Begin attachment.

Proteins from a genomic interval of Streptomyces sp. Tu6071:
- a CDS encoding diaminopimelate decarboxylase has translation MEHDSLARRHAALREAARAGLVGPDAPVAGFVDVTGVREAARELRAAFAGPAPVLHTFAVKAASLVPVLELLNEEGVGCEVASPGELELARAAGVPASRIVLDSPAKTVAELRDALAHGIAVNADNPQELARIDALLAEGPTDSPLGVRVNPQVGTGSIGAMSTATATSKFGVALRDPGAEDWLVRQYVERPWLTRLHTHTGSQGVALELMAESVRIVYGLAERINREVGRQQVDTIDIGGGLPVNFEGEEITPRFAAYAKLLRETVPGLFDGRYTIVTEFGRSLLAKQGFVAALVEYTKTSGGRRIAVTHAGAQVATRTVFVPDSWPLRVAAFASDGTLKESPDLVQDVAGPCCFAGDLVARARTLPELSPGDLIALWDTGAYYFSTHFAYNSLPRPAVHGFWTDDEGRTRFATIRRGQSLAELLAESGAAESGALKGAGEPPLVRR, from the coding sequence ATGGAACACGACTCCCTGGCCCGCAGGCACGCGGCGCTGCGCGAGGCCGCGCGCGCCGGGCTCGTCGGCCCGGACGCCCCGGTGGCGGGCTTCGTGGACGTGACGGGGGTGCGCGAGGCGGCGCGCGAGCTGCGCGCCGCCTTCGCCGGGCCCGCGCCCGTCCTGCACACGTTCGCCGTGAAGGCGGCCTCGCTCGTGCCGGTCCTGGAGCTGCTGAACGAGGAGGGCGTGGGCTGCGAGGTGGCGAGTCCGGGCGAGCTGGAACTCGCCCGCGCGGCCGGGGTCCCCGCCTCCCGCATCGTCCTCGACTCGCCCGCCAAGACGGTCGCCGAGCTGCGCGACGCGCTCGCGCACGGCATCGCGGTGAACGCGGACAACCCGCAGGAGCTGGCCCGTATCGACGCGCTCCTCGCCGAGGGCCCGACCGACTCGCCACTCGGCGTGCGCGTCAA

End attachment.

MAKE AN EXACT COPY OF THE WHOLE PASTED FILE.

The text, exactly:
Proteins from a genomic interval of Streptomyces sp. Tu6071:
- a CDS encoding diaminopimelate decarboxylase has translation MEHDSLARRHAALREAARAGLVGPDAPVAGFVDVTGVREAARELRAAFAGPAPVLHTFAVKAASLVPVLELLNEEGVGCEVASPGELELARAAGVPASRIVLDSPAKTVAELRDALAHGIAVNADNPQELARIDALLAEGPTDSPLGVRVNPQVGTGSIGAMSTATATSKFGVALRDPGAEDWLVRQYVERPWLTRLHTHTGSQGVALELMAESVRIVYGLAERINREVGRQQVDTIDIGGGLPVNFEGEEITPRFAAYAKLLRETVPGLFDGRYTIVTEFGRSLLAKQGFVAALVEYTKTSGGRRIAVTHAGAQVATRTVFVPDSWPLRVAAFASDGTLKESPDLVQDVAGPCCFAGDLVARARTLPELSPGDLIALWDTGAYYFSTHFAYNSLPRPAVHGFWTDDEGRTRFATIRRGQSLAELLAESGAAESGALKGAGEPPLVRR, from the coding sequence ATGGAACACGACTCCCTGGCCCGCAGGCACGCGGCGCTGCGCGAGGCCGCGCGCGCCGGGCTCGTCGGCCCGGACGCCCCGGTGGCGGGCTTCGTGGACGTGACGGGGGTGCGCGAGGCGGCGCGCGAGCTGCGCGCCGCCTTCGCCGGGCCCGCGCCCGTCCTGCACACGTTCGCCGTGAAGGCGGCCTCGCTCGTGCCGGTCCTGGAGCTGCTGAACGAGGAGGGCGTGGGCTGCGAGGTGGCGAGTCCGGGCGAGCTGGAACTCGCCCGCGCGGCCGGGGTCCCCGCCTCCCGCATCGTCCTCGACTCGCCCGCCAAGACGGTCGCCGAGCTGCGCGACGCGCTCGCGCACGGCATCGCGGTGAACGCGGACAACCCGCAGGAGCTGGCCCGTATCGACGCGCTCCTCGCCGAGGGCCCGACCGACTCGCCACTCGGCGTGCGCGTCAA